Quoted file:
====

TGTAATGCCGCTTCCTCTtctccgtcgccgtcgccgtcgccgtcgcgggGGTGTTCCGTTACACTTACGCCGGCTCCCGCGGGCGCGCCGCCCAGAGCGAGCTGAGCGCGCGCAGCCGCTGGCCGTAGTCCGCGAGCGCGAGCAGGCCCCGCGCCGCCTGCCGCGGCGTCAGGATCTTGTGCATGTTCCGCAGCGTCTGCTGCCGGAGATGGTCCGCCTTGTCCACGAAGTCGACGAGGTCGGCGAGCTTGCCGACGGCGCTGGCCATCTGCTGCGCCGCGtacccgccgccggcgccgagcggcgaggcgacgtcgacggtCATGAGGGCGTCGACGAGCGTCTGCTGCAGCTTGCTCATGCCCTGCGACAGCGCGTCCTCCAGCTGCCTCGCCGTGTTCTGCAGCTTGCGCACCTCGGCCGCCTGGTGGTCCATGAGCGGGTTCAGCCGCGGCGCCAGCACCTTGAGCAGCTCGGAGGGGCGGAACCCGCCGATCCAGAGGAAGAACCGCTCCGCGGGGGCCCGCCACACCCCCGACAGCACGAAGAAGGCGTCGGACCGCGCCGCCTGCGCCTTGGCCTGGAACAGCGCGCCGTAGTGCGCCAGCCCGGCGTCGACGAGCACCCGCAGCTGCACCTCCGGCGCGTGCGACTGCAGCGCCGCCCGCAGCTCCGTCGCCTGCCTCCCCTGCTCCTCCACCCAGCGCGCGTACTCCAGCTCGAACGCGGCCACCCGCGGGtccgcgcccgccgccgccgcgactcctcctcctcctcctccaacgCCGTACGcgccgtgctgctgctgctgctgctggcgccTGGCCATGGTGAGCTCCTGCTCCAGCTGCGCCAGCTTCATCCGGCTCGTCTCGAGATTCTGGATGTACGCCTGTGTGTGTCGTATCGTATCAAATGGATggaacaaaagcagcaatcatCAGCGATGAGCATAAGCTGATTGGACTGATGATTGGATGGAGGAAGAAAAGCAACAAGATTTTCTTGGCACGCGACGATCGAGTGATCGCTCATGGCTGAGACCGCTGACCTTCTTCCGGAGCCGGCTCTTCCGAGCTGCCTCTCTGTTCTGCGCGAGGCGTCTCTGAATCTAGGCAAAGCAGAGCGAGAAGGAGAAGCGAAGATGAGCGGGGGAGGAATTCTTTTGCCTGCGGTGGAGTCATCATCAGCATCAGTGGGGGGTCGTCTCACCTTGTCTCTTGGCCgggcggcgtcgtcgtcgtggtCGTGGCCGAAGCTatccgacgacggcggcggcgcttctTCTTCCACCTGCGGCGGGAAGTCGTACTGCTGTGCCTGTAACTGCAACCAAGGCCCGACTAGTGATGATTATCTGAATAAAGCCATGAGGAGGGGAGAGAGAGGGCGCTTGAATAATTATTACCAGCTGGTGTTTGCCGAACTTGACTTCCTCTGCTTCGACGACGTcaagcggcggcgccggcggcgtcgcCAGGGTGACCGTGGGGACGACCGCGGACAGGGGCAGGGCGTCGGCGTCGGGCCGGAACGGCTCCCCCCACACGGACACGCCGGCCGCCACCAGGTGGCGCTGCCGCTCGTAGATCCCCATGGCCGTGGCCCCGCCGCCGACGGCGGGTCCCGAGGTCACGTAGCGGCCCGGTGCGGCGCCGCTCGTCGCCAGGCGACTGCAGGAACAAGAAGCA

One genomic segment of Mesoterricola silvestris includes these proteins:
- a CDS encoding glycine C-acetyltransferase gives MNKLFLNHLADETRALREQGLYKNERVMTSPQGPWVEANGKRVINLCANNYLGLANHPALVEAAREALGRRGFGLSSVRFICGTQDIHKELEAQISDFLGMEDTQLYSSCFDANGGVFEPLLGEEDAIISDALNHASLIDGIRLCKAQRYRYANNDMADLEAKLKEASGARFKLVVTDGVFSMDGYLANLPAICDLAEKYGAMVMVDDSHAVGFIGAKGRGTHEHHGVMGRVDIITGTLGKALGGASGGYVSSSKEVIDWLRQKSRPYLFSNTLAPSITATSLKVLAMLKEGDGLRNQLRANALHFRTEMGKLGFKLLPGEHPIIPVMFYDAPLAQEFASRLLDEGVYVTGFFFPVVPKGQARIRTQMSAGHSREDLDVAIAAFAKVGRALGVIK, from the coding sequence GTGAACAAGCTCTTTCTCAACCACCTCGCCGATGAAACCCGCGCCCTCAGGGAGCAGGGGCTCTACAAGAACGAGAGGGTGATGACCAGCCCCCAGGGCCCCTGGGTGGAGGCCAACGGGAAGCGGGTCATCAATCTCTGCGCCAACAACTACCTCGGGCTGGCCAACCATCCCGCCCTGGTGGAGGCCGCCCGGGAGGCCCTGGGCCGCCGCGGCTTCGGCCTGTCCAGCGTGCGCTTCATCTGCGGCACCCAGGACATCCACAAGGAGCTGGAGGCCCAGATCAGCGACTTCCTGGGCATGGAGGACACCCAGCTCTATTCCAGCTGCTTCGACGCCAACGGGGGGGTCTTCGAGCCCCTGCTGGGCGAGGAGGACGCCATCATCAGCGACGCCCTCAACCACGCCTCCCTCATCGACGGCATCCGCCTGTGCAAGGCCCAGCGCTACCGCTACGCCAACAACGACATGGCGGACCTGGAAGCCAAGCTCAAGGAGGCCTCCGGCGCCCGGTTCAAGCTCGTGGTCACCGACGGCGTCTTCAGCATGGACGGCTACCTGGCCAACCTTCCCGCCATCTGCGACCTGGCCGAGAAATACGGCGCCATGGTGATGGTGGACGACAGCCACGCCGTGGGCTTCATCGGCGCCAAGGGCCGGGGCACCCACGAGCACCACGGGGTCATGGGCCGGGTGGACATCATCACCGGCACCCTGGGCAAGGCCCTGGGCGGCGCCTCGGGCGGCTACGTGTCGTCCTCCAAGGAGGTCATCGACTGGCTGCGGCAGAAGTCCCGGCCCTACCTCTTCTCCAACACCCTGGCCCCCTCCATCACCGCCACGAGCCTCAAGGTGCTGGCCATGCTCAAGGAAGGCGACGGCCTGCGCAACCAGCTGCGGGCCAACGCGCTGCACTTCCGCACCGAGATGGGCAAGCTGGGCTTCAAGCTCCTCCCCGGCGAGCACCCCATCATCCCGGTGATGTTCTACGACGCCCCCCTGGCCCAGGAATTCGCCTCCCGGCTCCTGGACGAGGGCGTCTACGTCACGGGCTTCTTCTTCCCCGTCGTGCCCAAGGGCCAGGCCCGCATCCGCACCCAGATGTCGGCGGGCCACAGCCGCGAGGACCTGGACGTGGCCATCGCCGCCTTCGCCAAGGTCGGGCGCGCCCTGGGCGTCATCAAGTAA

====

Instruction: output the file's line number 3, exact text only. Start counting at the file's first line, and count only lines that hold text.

- a CDS encoding glycine C-acetyltransferase gives MNKLFLNHLADETRALREQGLYKNERVMTSPQGPWVEANGKRVINLCANNYLGLANHPALVEAAREALGRRGFGLSSVRFICGTQDIHKELEAQISDFLGMEDTQLYSSCFDANGGVFEPLLGEEDAIISDALNHASLIDGIRLCKAQRYRYANNDMADLEAKLKEASGARFKLVVTDGVFSMDGYLANLPAICDLAEKYGAMVMVDDSHAVGFIGAKGRGTHEHHGVMGRVDIITGTLGKALGGASGGYVSSSKEVIDWLRQKSRPYLFSNTLAPSITATSLKVLAMLKEGDGLRNQLRANALHFRTEMGKLGFKLLPGEHPIIPVMFYDAPLAQEFASRLLDEGVYVTGFFFPVVPKGQARIRTQMSAGHSREDLDVAIAAFAKVGRALGVIK, from the coding sequence GTGAACAAGCTCTTTCTCAACCACCTCGCCGATGAAACCCGCGCCCTCAGGGAGCAGGGGCTCTACAAGAACGAGAGGGTGATGACCAGCCCCCAGGGCCCCTGGGTGGAGGCCAACGGGAAGCGGGTCATCAATCTCTGCGCCAACAACTACCTCGGGCTGGCCAACCATCCCGCCCTGGTGGAGGCCGCCCGGGAGGCCCTGGGCCGCCGCGGCTTCGGCCTGTCCAGCGTGCGCTTCATCTGCGGCACCCAGGACATCCACAAGGAGCTGGAGGCCCAGATCAGCGACTTCCTGGGCATGGAGGACACCCAGCTCTATTCCAGCTGCTTCGACGCCAACGGGGGGGTCTTCGAGCCCCTGCTGGGCGAGGAGGACGCCATCATCAGCGACGCCCTCAACCACGCCTCCCTCATCGACGGCATCCGCCTGTGCAAGGCCCAGCGCTACCGCTACGCCAACAACGACATGGCGGACCTGGAAGCCAAGCTCAAGGAGGCCTCCGGCGCCCGGTTCAAGCTCGTGGTCACCGACGGCGTCTTCAGCATGGACGGCTACCTGGCCAACCTTCCCGCCATCTGCGACCTGGCCGAGAAATACGGCGCCATGGTGATGGTGGACGACAGCCACGCCGTGGGCTTCATCGGCGCCAAGGGCCGGGGCACCCACGAGCACCACGGGGTCATGGGCCGGGTGGACATCATCACCGGCACCCTGGGCAAGGCCCTGGGCGGCGCCTCGGGCGGCTACGTGTCGTCCTCCAAGGAGGTCATCGACTGGCTGCGGCAGAAGTCCCGGCCCTACCTCTTCTCCAACACCCTGGCCCCCTCCATCACCGCCACGAGCCTCAAGGTGCTGGCCATGCTCAAGGAAGGCGACGGCCTGCGCAACCAGCTGCGGGCCAACGCGCTGCACTTCCGCACCGAGATGGGCAAGCTGGGCTTCAAGCTCCTCCCCGGCGAGCACCCCATCATCCCGGTGATGTTCTACGACGCCCCCCTGGCCCAGGAATTCGCCTCCCGGCTCCTGGACGAGGGCGTCTACGTCACGGGCTTCTTCTTCCCCGTCGTGCCCAAGGGCCAGGCCCGCATCCGCACCCAGATGTCGGCGGGCCACAGCCGCGAGGACCTGGACGTGGCCATCGCCGCCTTCGCCAAGGTCGGGCGCGCCCTGGGCGTCATCAAGTAA